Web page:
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Why CRE Lags Behind the Business Cycle?

We're out of the woods, right? RIGHT?

We have seen investors in the past point to commercial real estate's resilience during economic downturns, only to get slapped by the markets shortly thereafter. And it repeats similarly through each cycle. Why is that? Commercial real estate lags the overall business cycle by anywhere from 6-24 months depending upon the duration and severity of downturns (or upturns). I explain to investors that while equities can behave like a Ferrari, commercial real estate acts like a tractor-trailer with three flat tires. But why does commercial real estate lag and what can we learn from past cycles?

The lag effect comes from several reasons but really originates from demand factors and the nature of the asset type. We can try to explain this in four key categories: employment demand, leasing duration, illiquidity, and bad data. Let's dive into each of these:

Employment Demand

Commercial real estate is space for workers (excluding apartments here). Employment increases and decreases have real implications for overall demand, especially for office and industrial product. Yet employment is a lagging factor when taking into account the overall business cycle. Rises or declines in interest rates affect housing and consumer demand, which in turn affect business orders, which in turn affect profits and eventually lead to either increases or decreases in employment. Businesses are either increasing production (more workers) or decreasing (less workers) from demand-side factors. Employment already lags an economy for this reason. Commercial real estate follows employment and income demand, which takes time during a cycle and leads into the next reason...

Leasing Duration

Commercial leases are typically contracted at longer durations than residential, 3-5+ years in most instances. Just because new orders and production decrease, doesn't mean businesses can just pack up and go, or scale down their overall square footage overnight. Businesses continue to be on the hook for leasing liability despite contraction or expansion pressures. As leases expire or options become available, businesses are forced to make decisions based upon where demand and production is in the business cycle but that occurs after a good deal of time.


Stocks and bonds can be sold nearly instantaneously, particularly now with online trading. Therefore these markets tend to be more volatile and more closely correlate with the changing business climate. Real estate in general doesn't work like this, especially commercial. In order to move a piece of commercial real estate you need time for marketing, negotiations, due diligence, and closing timelines. Add in closing delays due to zoning, environmental, legal issues, and more and you can look at 1-6 months or more of lead time. Brokers who have been in the business long enough see closing times sometimes lasting years! To make matters worse, commercial real estate has a limited pool of buyers compared to residential because of equity requirements and operating knowledge. Which leads us to one of the final reasons...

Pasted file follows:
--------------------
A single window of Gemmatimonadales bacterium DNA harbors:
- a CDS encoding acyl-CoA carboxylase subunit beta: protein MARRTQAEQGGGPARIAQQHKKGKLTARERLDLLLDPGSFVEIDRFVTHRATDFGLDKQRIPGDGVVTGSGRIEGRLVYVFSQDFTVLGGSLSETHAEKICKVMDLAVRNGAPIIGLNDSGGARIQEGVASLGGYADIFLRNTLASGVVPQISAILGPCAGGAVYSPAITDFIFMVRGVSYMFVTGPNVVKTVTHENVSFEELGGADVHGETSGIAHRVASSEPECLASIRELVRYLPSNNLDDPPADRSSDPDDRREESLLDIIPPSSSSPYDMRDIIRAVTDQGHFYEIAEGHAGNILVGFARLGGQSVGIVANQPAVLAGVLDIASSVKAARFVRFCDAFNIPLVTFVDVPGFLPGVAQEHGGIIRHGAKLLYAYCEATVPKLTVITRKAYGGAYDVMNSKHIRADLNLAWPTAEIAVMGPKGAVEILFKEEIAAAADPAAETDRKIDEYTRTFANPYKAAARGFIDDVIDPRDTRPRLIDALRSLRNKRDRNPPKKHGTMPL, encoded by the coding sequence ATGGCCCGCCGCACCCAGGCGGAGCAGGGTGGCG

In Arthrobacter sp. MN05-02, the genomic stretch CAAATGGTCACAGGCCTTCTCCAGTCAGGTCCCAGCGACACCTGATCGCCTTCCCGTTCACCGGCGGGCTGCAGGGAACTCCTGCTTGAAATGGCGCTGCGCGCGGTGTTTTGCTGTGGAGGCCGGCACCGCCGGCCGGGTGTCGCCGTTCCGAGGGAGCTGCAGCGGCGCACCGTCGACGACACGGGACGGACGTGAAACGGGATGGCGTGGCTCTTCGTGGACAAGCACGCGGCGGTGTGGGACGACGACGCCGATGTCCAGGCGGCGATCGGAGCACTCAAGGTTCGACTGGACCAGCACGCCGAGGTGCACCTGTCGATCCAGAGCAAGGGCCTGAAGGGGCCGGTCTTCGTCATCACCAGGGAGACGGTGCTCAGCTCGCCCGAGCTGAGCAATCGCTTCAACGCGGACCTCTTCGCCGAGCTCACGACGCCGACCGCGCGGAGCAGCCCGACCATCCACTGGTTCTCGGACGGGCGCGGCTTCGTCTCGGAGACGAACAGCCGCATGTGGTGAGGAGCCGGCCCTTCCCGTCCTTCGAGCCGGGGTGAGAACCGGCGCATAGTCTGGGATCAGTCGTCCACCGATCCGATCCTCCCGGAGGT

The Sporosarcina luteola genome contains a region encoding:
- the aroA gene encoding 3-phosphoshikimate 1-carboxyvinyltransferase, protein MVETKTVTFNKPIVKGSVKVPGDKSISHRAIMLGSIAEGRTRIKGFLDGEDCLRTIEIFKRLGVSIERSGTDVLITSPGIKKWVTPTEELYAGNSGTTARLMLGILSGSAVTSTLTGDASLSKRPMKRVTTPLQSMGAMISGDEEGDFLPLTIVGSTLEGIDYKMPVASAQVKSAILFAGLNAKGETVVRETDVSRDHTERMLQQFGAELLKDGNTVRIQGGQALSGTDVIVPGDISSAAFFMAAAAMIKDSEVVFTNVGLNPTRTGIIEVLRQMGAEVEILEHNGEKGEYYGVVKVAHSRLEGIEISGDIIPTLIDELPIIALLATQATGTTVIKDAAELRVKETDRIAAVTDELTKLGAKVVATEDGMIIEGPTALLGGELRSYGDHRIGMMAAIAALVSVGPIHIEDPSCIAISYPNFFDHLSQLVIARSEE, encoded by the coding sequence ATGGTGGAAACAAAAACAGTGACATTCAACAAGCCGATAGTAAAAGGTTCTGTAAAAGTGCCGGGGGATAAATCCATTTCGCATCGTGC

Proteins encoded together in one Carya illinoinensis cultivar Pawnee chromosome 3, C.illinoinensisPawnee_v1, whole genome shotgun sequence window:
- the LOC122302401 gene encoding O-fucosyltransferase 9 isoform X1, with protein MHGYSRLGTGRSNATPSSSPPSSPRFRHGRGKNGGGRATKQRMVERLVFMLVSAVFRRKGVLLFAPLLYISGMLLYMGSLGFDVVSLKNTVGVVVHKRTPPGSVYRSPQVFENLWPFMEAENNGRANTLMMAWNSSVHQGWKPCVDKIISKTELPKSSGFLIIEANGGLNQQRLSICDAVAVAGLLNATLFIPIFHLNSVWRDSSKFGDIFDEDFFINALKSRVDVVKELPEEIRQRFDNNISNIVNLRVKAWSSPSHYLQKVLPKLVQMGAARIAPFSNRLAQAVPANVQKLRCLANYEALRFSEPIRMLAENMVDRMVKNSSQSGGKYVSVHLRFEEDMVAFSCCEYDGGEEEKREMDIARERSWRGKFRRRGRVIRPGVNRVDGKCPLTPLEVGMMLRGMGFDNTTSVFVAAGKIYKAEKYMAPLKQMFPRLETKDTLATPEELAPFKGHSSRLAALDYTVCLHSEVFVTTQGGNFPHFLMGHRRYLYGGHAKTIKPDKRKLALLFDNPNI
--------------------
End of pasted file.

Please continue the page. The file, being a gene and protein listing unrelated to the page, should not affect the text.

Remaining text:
Bad Data

Not all participants in commercial real estate are equally informed. Except for publicly-traded REITs, operating data is very difficult to come by and often incorrect. In many states, sales data is public but that's not necessarily always helpful when valuing properties as those are lagging factors. Contracts could have been negotiated months ago or properties were mispriced. This happens all the time. More difficult is finding accurate data that affects returns and valuations such as capitalization rates, leasing data, and expense ratios. Institutional investors have access to some of the is data and are more sophisticated in general, but 'mom and pop' investors don't usually have access or rely on brokers to provide this data, with questionable results. Data takes a while to filter down through the industry and changes do not happen overnight. Sellers in a downturn want pricing from 6-12 months ago. Buyers are buying future cashflow and looking at lower leasing rates or increasing vacancy. This bid/ask spread increases during inflection points in the cycle and further delays any pricing correction in the market.

Economies, cycles, and capital market movements are incredibly complex and no one has a crystal ball. The recommendation is to gather as much data as possible and make fact-based decisions. Also, no two investors are the same. Each has different business plans and risk tolerances. If you need help, Duckridge Realty Advisors is here. Just be aware of the lagging effect and what it could mean for your investments in the future.


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